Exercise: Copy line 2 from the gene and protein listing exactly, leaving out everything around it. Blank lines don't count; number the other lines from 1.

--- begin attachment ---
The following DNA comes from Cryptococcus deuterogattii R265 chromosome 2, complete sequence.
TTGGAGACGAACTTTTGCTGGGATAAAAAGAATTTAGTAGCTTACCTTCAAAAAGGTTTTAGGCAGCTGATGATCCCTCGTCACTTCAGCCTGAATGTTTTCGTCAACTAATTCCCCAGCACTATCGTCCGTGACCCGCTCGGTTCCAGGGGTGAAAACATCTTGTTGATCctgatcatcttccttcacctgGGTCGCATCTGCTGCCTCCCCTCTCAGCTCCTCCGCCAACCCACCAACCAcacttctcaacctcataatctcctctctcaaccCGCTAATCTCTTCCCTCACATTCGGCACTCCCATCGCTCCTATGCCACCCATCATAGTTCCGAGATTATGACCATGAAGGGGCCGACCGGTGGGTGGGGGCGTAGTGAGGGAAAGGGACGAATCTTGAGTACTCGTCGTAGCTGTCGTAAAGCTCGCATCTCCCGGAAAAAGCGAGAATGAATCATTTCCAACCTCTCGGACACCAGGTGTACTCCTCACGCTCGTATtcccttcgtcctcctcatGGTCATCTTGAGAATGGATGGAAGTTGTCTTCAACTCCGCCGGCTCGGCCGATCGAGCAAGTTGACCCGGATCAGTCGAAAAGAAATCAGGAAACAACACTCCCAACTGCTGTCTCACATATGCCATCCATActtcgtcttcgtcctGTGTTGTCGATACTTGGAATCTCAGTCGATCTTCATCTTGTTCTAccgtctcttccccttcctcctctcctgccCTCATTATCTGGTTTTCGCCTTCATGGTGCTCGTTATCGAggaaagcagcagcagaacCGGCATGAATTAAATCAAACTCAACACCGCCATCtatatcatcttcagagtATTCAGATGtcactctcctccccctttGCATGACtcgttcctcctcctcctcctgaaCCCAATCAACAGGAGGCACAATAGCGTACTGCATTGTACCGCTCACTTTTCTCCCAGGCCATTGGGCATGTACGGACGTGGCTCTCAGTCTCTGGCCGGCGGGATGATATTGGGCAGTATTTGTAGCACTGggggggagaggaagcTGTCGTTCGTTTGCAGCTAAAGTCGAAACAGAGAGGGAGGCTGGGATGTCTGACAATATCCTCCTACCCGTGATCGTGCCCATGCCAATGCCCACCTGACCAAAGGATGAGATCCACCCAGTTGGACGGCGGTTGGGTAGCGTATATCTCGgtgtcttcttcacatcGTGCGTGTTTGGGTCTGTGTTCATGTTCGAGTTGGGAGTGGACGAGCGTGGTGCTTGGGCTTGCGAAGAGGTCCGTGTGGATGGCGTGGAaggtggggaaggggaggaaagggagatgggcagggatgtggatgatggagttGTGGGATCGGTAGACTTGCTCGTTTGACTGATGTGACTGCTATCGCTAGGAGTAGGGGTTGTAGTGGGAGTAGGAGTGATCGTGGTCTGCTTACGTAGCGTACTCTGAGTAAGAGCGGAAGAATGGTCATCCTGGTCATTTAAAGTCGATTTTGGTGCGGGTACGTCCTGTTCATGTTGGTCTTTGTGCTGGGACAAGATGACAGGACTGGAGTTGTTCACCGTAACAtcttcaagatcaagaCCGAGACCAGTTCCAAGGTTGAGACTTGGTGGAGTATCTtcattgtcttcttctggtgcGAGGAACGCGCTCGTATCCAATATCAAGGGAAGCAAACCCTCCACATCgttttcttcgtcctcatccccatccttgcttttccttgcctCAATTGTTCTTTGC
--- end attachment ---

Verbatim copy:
TTGGAGACGAACTTTTGCTGGGATAAAAAGAATTTAGTAGCTTACCTTCAAAAAGGTTTTAGGCAGCTGATGATCCCTCGTCACTTCAGCCTGAATGTTTTCGTCAACTAATTCCCCAGCACTATCGTCCGTGACCCGCTCGGTTCCAGGGGTGAAAACATCTTGTTGATCctgatcatcttccttcacctgGGTCGCATCTGCTGCCTCCCCTCTCAGCTCCTCCGCCAACCCACCAACCAcacttctcaacctcataatctcctctctcaaccCGCTAATCTCTTCCCTCACATTCGGCACTCCCATCGCTCCTATGCCACCCATCATAGTTCCGAGATTATGACCATGAAGGGGCCGACCGGTGGGTGGGGGCGTAGTGAGGGAAAGGGACGAATCTTGAGTACTCGTCGTAGCTGTCGTAAAGCTCGCATCTCCCGGAAAAAGCGAGAATGAATCATTTCCAACCTCTCGGACACCAGGTGTACTCCTCACGCTCGTATtcccttcgtcctcctcatGGTCATCTTGAGAATGGATGGAAGTTGTCTTCAACTCCGCCGGCTCGGCCGATCGAGCAAGTTGACCCGGATCAGTCGAAAAGAAATCAGGAAACAACACTCCCAACTGCTGTCTCACATATGCCATCCATActtcgtcttcgtcctGTGTTGTCGATACTTGGAATCTCAGTCGATCTTCATCTTGTTCTAccgtctcttccccttcctcctctcctgccCTCATTATCTGGTTTTCGCCTTCATGGTGCTCGTTATCGAggaaagcagcagcagaacCGGCATGAATTAAATCAAACTCAACACCGCCATCtatatcatcttcagagtATTCAGATGtcactctcctccccctttGCATGACtcgttcctcctcctcctcctgaaCCCAATCAACAGGAGGCACAATAGCGTACTGCATTGTACCGCTCACTTTTCTCCCAGGCCATTGGGCATGTACGGACGTGGCTCTCAGTCTCTGGCCGGCGGGATGATATTGGGCAGTATTTGTAGCACTGggggggagaggaagcTGTCGTTCGTTTGCAGCTAAAGTCGAAACAGAGAGGGAGGCTGGGATGTCTGACAATATCCTCCTACCCGTGATCGTGCCCATGCCAATGCCCACCTGACCAAAGGATGAGATCCACCCAGTTGGACGGCGGTTGGGTAGCGTATATCTCGgtgtcttcttcacatcGTGCGTGTTTGGGTCTGTGTTCATGTTCGAGTTGGGAGTGGACGAGCGTGGTGCTTGGGCTTGCGAAGAGGTCCGTGTGGATGGCGTGGAaggtggggaaggggaggaaagggagatgggcagggatgtggatgatggagttGTGGGATCGGTAGACTTGCTCGTTTGACTGATGTGACTGCTATCGCTAGGAGTAGGGGTTGTAGTGGGAGTAGGAGTGATCGTGGTCTGCTTACGTAGCGTACTCTGAGTAAGAGCGGAAGAATGGTCATCCTGGTCATTTAAAGTCGATTTTGGTGCGGGTACGTCCTGTTCATGTTGGTCTTTGTGCTGGGACAAGATGACAGGACTGGAGTTGTTCACCGTAACAtcttcaagatcaagaCCGAGACCAGTTCCAAGGTTGAGACTTGGTGGAGTATCTtcattgtcttcttctggtgcGAGGAACGCGCTCGTATCCAATATCAAGGGAAGCAAACCCTCCACATCgttttcttcgtcctcatccccatccttgcttttccttgcctCAATTGTTCTTTGC